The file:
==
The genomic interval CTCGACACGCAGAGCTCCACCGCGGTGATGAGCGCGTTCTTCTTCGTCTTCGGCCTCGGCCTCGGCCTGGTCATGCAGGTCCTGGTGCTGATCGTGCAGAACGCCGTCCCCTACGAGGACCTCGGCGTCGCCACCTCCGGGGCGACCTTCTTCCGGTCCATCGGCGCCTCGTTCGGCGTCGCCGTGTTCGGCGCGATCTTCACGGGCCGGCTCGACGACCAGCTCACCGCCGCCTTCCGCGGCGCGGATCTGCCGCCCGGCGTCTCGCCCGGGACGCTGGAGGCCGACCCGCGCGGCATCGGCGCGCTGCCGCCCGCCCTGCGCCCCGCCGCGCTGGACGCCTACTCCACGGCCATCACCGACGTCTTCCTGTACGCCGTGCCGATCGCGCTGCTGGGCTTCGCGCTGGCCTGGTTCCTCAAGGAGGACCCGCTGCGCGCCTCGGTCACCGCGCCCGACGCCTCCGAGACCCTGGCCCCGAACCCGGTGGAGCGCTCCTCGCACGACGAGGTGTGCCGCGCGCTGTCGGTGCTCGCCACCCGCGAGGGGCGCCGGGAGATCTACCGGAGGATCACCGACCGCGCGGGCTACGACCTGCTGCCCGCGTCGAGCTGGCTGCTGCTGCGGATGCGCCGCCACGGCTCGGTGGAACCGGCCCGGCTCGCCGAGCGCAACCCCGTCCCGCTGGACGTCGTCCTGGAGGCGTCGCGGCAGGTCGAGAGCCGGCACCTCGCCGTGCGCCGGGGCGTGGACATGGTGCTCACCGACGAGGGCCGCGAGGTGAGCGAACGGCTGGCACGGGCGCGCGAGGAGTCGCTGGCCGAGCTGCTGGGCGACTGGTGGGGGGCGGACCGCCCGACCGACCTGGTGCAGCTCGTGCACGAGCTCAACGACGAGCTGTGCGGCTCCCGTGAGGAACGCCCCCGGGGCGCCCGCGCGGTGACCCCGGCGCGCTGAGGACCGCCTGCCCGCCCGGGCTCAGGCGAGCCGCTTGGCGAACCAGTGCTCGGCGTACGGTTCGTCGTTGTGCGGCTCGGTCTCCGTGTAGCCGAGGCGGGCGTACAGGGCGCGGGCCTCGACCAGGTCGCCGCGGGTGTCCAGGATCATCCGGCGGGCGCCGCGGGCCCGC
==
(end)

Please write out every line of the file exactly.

The genomic interval CTCGACACGCAGAGCTCCACCGCGGTGATGAGCGCGTTCTTCTTCGTCTTCGGCCTCGGCCTCGGCCTGGTCATGCAGGTCCTGGTGCTGATCGTGCAGAACGCCGTCCCCTACGAGGACCTCGGCGTCGCCACCTCCGGGGCGACCTTCTTCCGGTCCATCGGCGCCTCGTTCGGCGTCGCCGTGTTCGGCGCGATCTTCACGGGCCGGCTCGACGACCAGCTCACCGCCGCCTTCCGCGGCGCGGATCTGCCGCCCGGCGTCTCGCCCGGGACGCTGGAGGCCGACCCGCGCGGCATCGGCGCGCTGCCGCCCGCCCTGCGCCCCGCCGCGCTGGACGCCTACTCCACGGCCATCACCGACGTCTTCCTGTACGCCGTGCCGATCGCGCTGCTGGGCTTCGCGCTGGCCTGGTTCCTCAAGGAGGACCCGCTGCGCGCCTCGGTCACCGCGCCCGACGCCTCCGAGACCCTGGCCCCGAACCCGGTGGAGCGCTCCTCGCACGACGAGGTGTGCCGCGCGCTGTCGGTGCTCGCCACCCGCGAGGGGCGCCGGGAGATCTACCGGAGGATCACCGACCGCGCGGGCTACGACCTGCTGCCCGCGTCGAGCTGGCTGCTGCTGCGGATGCGCCGCCACGGCTCGGTGGAACCGGCCCGGCTCGCCGAGCGCAACCCCGTCCCGCTGGACGTCGTCCTGGAGGCGTCGCGGCAGGTCGAGAGCCGGCACCTCGCCGTGCGCCGGGGCGTGGACATGGTGCTCACCGACGAGGGCCGCGAGGTGAGCGAACGGCTGGCACGGGCGCGCGAGGAGTCGCTGGCCGAGCTGCTGGGCGACTGGTGGGGGGCGGACCGCCCGACCGACCTGGTGCAGCTCGTGCACGAGCTCAACGACGAGCTGTGCGGCTCCCGTGAGGAACGCCCCCGGGGCGCCCGCGCGGTGACCCCGGCGCGCTGAGGACCGCCTGCCCGCCCGGGCTCAGGCGAGCCGCTTGGCGAACCAGTGCTCGGCGTACGGTTCGTCGTTGTGCGGCTCGGTCTCCGTGTAGCCGAGGCGGGCGTACAGGGCGCGGGCCTCGACCAGGTCGCCGCGGGTGTCCAGGATCATCCGGCGGGCGCCGCGGGCCCGC